Pessimistic approach means that you acquire some kind of exclusive lock before you start modifications and hold it until you commit – once the lock is acquired, this eliminates all concurrency. Let us reuse the technique published by SQL Server MVP Tony Rogerson in his blog:

here

 

ALTER PROCEDURE dbo.SaveTwoINTs(@ID INT, @i1 INT, @i2 INT)

AS

BEGIN

      SET NOCOUNT ON;

      SET TRANSACTION ISOLATION LEVEL READ COMMITTED;

      DECLARE @ret INT;

      SET @ret=0;

      BEGIN TRAN;

      DECLARE @result INT, @iteration INT, @resourceName VARCHAR(50);

      SELECT @result = -1, @iteration = 0, @resourceName = 'dbo.TwoINTs '+CAST(@ID AS VARCHAR(10));

 

    WHILE @result NOT IN ( 0, 1 ) BEGIN  -- Only successful return codes

      EXEC @result = sp_getapplock @Resource = @resourceName, @LockMode = 'Exclusive';

      SET @iteration = @iteration +1;

      IF @iteration>1000 BEGIN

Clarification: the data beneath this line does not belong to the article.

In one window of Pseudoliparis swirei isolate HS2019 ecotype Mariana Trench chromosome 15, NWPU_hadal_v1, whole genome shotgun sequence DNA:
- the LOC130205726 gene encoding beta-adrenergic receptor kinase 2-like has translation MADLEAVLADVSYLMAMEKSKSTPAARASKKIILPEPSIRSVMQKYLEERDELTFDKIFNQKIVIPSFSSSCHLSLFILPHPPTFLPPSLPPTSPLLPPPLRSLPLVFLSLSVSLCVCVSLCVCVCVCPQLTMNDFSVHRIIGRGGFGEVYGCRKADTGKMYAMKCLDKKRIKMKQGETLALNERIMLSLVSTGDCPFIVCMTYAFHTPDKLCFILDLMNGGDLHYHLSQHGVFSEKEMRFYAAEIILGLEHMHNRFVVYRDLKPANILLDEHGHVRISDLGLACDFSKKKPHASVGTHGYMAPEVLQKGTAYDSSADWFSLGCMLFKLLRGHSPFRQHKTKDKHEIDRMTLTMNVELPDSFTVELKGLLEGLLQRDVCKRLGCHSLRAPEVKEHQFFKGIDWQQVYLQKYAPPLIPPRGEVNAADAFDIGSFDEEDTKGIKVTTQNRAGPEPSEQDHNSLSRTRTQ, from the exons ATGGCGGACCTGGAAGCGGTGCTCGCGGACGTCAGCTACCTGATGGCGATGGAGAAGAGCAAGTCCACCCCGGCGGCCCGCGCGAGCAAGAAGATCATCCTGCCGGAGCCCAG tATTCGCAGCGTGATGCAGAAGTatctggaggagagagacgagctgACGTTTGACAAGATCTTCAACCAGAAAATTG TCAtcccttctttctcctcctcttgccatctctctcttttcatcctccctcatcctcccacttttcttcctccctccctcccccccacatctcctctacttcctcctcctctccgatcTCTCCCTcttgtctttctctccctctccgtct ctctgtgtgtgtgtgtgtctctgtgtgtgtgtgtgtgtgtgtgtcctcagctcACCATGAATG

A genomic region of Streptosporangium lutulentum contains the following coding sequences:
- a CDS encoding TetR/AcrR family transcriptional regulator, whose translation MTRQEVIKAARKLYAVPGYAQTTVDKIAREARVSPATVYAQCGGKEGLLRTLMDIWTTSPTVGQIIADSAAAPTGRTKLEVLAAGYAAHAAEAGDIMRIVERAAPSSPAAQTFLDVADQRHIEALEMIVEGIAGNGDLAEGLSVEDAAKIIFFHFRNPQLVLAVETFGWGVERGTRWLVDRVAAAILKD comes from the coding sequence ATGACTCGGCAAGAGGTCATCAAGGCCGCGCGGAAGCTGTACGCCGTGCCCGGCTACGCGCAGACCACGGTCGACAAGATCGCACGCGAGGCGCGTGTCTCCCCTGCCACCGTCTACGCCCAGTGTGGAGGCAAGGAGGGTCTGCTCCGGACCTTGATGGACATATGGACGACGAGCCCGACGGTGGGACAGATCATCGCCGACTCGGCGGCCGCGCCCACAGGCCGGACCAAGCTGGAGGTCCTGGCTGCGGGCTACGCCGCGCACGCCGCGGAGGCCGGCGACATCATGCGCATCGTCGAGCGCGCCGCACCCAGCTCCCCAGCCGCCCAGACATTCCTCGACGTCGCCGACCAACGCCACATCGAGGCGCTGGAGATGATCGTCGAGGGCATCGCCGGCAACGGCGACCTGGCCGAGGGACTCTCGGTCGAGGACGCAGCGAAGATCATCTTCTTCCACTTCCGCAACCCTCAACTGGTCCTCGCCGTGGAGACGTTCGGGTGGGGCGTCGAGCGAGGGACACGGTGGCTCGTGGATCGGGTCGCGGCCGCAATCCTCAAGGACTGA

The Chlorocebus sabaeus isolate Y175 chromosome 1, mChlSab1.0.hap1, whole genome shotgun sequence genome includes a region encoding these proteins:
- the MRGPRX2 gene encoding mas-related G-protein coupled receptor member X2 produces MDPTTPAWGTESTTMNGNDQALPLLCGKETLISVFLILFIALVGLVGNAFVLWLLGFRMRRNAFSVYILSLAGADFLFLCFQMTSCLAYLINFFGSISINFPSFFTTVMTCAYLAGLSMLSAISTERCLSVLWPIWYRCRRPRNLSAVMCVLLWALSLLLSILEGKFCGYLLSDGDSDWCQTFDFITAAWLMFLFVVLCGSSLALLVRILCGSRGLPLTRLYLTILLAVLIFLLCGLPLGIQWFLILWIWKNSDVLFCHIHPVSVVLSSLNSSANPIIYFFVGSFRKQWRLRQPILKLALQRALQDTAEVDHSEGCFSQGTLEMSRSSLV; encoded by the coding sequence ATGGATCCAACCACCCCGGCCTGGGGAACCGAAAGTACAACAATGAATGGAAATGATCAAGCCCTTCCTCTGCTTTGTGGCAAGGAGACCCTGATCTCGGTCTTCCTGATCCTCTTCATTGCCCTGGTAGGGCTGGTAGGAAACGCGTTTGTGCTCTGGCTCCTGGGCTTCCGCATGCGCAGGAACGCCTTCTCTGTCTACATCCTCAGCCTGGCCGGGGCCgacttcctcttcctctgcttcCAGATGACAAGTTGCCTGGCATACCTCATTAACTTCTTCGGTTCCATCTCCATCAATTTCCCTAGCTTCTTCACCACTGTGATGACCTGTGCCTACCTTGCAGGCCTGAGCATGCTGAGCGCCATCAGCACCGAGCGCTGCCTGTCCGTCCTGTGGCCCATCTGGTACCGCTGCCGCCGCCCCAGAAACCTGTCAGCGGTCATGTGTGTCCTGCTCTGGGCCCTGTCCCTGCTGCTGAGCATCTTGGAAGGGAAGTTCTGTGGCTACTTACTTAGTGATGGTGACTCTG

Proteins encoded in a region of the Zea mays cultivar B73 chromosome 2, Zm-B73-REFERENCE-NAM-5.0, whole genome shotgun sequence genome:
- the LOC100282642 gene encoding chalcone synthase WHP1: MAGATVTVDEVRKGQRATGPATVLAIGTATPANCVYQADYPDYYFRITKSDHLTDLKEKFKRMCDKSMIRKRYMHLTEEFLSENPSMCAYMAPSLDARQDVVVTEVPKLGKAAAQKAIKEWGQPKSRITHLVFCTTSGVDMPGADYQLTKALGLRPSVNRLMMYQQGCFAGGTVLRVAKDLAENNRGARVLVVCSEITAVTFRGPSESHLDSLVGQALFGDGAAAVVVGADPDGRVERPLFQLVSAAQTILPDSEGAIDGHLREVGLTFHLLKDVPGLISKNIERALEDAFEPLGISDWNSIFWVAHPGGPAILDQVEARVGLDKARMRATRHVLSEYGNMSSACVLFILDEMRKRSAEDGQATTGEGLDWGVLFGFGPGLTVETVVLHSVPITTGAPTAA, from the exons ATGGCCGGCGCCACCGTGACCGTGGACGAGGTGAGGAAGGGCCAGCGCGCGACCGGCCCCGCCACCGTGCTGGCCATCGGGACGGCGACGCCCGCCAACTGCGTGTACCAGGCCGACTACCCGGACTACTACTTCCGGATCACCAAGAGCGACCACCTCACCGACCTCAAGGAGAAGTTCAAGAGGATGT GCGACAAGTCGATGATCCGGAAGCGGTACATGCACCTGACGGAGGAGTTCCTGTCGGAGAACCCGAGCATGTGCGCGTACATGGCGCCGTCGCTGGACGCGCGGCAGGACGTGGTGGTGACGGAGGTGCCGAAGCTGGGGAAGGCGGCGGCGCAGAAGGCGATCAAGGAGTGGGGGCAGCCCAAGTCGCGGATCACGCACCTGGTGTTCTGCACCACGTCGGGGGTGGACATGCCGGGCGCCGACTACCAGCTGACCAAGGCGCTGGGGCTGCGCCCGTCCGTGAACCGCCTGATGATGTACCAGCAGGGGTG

RAISERROR ( 'Lock failed to acquire.', 16, 1 );

        ROLLBACK;

        RETURN -1;

     END;

    END;

 

      UPDATE dbo.TwoINTs SET i1=i1+@i1, i2=i2+@i2 WHERE ID=@ID;

      IF @@ROWCOUNT=0 BEGIN

            INSERT INTO dbo.TwoINTs(ID, i1, i2, i3)VALUES(@ID, @i1, @i2, @i1);

            SET @ret = @@ERROR;

            IF @ret<>0 BEGIN

                  INSERT INTO [dbo].[TwoINTsErrorLog](ID, i1, i2, error)VALUES(@ID, @i1, @i2, @ret)

            END

      END;

      COMMIT;

      RETURN @ret;

END

GO

 

If you stress test this procedure in the same way as before, you will see that no saves are lost and no errors are raised.

 

Performance considerations.

 

Under high concurrency, the pessimistic approach repeatedly runs noticeably faster. Typical costs on my laptop are as follows:

Pessimistic: CPU – 12600, duration - 35500

Optimistic: CPU – 16400, duration – 50800

Without any concurrency, the optimistic approach repeatedly runs slightly faster. Typical costs on my laptop are as follows:

Pessimistic: CPU – 12200, duration - 29500

Optimistic: CPU – 10900, duration – 26800

Note that for this benchmarking I commented out logging errors into a table, which made very little difference.

 

 

Isolation level considerations

 

As usual in such cases, if you up isolation level to REPEATABLE READ or to SERILIZABLE, you will get a lot of deadlocks.

 

 

This post continues my series on defensive database programming.The next post is:

Defensive database programming: SET vs. SELECT.

 

Here are the previous posts  from the series: